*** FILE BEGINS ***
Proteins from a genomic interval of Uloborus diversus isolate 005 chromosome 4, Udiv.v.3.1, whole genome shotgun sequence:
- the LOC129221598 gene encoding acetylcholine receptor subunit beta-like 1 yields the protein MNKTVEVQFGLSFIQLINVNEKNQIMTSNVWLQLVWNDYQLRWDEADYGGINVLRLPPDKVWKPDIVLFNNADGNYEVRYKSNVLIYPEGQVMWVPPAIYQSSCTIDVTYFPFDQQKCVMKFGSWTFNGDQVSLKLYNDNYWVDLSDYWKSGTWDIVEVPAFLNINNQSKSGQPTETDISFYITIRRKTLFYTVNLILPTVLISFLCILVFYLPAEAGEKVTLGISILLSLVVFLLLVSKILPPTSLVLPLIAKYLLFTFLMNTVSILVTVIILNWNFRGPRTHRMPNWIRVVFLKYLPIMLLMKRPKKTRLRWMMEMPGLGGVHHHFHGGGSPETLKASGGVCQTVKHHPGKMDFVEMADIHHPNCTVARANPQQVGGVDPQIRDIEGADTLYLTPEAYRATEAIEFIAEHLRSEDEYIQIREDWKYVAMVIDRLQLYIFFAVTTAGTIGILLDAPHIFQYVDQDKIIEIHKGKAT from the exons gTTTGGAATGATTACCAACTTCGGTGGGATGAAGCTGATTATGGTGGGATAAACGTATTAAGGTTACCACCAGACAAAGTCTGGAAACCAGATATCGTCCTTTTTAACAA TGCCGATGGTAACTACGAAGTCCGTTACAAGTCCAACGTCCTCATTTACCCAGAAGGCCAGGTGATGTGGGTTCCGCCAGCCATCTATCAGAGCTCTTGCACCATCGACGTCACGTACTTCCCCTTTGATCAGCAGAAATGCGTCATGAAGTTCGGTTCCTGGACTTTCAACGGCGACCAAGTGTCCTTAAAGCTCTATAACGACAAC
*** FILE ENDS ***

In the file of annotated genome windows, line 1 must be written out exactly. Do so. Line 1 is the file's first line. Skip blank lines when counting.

Proteins from a genomic interval of Uloborus diversus isolate 005 chromosome 4, Udiv.v.3.1, whole genome shotgun sequence: